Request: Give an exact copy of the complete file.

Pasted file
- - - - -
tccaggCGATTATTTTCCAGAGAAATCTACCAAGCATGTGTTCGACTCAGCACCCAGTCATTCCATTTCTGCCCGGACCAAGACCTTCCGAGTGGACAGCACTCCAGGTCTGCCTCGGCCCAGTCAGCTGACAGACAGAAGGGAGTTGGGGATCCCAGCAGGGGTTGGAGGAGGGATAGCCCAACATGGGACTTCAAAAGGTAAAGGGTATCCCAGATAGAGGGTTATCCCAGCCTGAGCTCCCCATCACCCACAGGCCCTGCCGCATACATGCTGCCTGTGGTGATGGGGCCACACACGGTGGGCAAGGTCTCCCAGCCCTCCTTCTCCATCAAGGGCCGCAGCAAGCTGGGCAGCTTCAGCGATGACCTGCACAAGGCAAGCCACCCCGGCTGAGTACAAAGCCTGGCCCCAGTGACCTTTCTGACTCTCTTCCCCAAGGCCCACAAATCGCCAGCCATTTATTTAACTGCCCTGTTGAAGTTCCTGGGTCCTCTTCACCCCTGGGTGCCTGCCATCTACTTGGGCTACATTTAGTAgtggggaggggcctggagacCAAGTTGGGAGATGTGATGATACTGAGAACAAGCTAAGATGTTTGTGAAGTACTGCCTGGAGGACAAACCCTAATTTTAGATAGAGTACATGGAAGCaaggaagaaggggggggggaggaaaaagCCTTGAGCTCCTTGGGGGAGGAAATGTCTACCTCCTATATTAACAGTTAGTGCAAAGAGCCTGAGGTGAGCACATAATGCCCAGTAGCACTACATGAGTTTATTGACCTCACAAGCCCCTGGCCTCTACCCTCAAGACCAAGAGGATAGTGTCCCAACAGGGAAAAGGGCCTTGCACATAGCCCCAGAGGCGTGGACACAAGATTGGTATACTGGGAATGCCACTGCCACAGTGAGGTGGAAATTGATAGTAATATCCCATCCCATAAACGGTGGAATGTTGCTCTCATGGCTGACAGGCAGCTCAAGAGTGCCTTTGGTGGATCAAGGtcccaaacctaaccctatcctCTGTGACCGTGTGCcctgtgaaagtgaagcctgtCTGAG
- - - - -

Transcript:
tccaggCGATTATTTTCCAGAGAAATCTACCAAGCATGTGTTCGACTCAGCACCCAGTCATTCCATTTCTGCCCGGACCAAGACCTTCCGAGTGGACAGCACTCCAGGTCTGCCTCGGCCCAGTCAGCTGACAGACAGAAGGGAGTTGGGGATCCCAGCAGGGGTTGGAGGAGGGATAGCCCAACATGGGACTTCAAAAGGTAAAGGGTATCCCAGATAGAGGGTTATCCCAGCCTGAGCTCCCCATCACCCACAGGCCCTGCCGCATACATGCTGCCTGTGGTGATGGGGCCACACACGGTGGGCAAGGTCTCCCAGCCCTCCTTCTCCATCAAGGGCCGCAGCAAGCTGGGCAGCTTCAGCGATGACCTGCACAAGGCAAGCCACCCCGGCTGAGTACAAAGCCTGGCCCCAGTGACCTTTCTGACTCTCTTCCCCAAGGCCCACAAATCGCCAGCCATTTATTTAACTGCCCTGTTGAAGTTCCTGGGTCCTCTTCACCCCTGGGTGCCTGCCATCTACTTGGGCTACATTTAGTAgtggggaggggcctggagacCAAGTTGGGAGATGTGATGATACTGAGAACAAGCTAAGATGTTTGTGAAGTACTGCCTGGAGGACAAACCCTAATTTTAGATAGAGTACATGGAAGCaaggaagaaggggggggggaggaaaaagCCTTGAGCTCCTTGGGGGAGGAAATGTCTACCTCCTATATTAACAGTTAGTGCAAAGAGCCTGAGGTGAGCACATAATGCCCAGTAGCACTACATGAGTTTATTGACCTCACAAGCCCCTGGCCTCTACCCTCAAGACCAAGAGGATAGTGTCCCAACAGGGAAAAGGGCCTTGCACATAGCCCCAGAGGCGTGGACACAAGATTGGTATACTGGGAATGCCACTGCCACAGTGAGGTGGAAATTGATAGTAATATCCCATCCCATAAACGGTGGAATGTTGCTCTCATGGCTGACAGGCAGCTCAAGAGTGCCTTTGGTGGATCAAGGtcccaaacctaaccctatcctCTGTGACCGTGTGCcctgtgaaagtgaagcctgtCTGAG